• Euphoria, irritability, or overactivity

    • Have personally experienced problems or received comments from others that something must be wrong with them (consequences)

  2. B.

    Hypomanic symptoms

    • Present at least three out of seven signs and symptoms of DSM-IV hypomania

The bipolar spectrum is defined as follows:

  1. 1.

    BD I: major depressive episodes associated with mania

  2. 2.

    BD II: major depressive episodes associated with (a) hypomanic syndrome or (b) hypomanic symptoms

  3. 3.

    BD minor: dysthymia, minor depression, or recurrent brief depression associated with (a) hypomanic syndrome or (b) hypomanic symptoms

  4. 4.

    Pure hypomania: hypomanic syndrome (a) without diagnosis of depression and (b) hypomanic symptoms only

The protocol was approved by the local ethics committee, and it conformed to the 2008 Helsinki Declaration (CAPPesq protocol number: 1154/09). Written informed consent was obtained from all participants prior to any study-related activities.

Data were analyzed using SPSS for Windows (version 14.0, SPSS, Chicago, IL, USA). Descriptive statistics included means and standard deviations (SD) for continuous variables and percents for categorical variables. Chi-square test and student's t test or Mann–Whitney were used for group comparisons. All statistical tests were two-tailed, and a significant level of 5% was considered for all tests.


A total of 69 individuals with ED were evaluated. The mean current age was 27.9 years (SD 6.4), most of the participants were not married (72.5%), and the mean offspring number was 0.46 (SD 0.98). Patients reported 13.3 years (SD 3.5) of education, 63.8% were not working, and 36.2% had no religion.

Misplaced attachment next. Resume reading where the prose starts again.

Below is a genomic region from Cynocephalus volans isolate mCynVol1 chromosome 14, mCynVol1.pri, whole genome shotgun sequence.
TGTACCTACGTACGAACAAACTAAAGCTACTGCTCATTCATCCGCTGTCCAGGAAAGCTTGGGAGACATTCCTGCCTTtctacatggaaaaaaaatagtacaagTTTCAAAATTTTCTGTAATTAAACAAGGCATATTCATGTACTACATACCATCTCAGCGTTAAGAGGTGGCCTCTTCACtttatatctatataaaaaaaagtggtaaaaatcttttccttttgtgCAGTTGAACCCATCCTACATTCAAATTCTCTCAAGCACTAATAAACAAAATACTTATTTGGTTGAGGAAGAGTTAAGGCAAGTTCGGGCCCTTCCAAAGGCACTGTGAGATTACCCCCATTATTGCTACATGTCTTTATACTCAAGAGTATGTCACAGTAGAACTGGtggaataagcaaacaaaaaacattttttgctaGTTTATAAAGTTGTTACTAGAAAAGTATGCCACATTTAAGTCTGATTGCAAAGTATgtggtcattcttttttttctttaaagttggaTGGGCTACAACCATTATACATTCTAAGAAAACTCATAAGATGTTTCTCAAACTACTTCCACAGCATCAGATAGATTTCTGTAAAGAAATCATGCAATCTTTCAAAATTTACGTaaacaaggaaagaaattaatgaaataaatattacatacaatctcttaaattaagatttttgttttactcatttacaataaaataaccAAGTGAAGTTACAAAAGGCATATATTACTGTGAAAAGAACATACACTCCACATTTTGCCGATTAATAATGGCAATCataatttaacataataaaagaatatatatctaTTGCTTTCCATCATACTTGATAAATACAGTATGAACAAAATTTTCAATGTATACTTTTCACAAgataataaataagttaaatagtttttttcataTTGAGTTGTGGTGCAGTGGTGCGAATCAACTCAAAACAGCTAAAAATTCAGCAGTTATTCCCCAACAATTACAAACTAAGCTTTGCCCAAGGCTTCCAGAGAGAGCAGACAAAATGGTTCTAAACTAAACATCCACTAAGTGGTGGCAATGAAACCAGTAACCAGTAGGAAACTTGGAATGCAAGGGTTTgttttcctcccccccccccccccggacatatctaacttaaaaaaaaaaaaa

Most patients had comorbidity with BS (68.1%), and it was associated with higher income (Table 1). Patients with BS comorbidity were more likely to be married and have more children than patients without BS. There was no difference regarding mean age, level of education, number of family members with other psychiatric disorders, reported ethnicity, and religion.

Table 1 Demographic and clinical features of ED patients with and without BS comorbidity

High rates of comorbidities were found in both groups of ED with and without BS, but there was no difference in rates of any specific anxiety disorder (Table 2). The ED with BS group showed higher rates of substance use comorbidity (40.4%) than the ED without BS group (13.6%) (OR = 4.298; P = 0.03).

Table 2 Axis I comorbidities in ED with and without BS


The present study shows a high prevalence (68.1%) of BS in a well-defined population of 69 ED patients. This high rate of BS is compatible with the findings of Alciati et al. (2007) of 89% in 83 severely obese patients seeking surgical treatment. The definition of BS has been supported by many studies showing that it is a highly prevalent condition with clinical implications, and there is a need to redefine comorbidities according to this knowledge (Akiskal et al. 2000). The Zurich definition of BS (Angst et al. 2003), epidemiology based, enriched the understanding of soft bipolarity challenging the current DSM concepts. The broader definitions result directly in strong increase of the prevalence of BS. A reanalysis of the database of the Epidemiological Catchment Area (ECA) study indicated that 6.4% of the general population met the criteria for bipolar spectrum (Judd and Akiskal 2003), while the original study found 0.8% for BD. Data from the Sao Paulo Epidemiological Catchment Area study showed that the lifetime prevalence of BS was 8.3% (the softer forms of BD representing 6.6%) and it was of great clinical importance (Moreno and Andrade 2005;Moreno and Andrade 2010). Merikangas et al. (2011) in a large study across 11 countries found that the overall prevalence of BS was 2.4%. In addition to the findings mentioned above, we extended previous investigations by demonstrating that ED is associated with BS in its broader definition.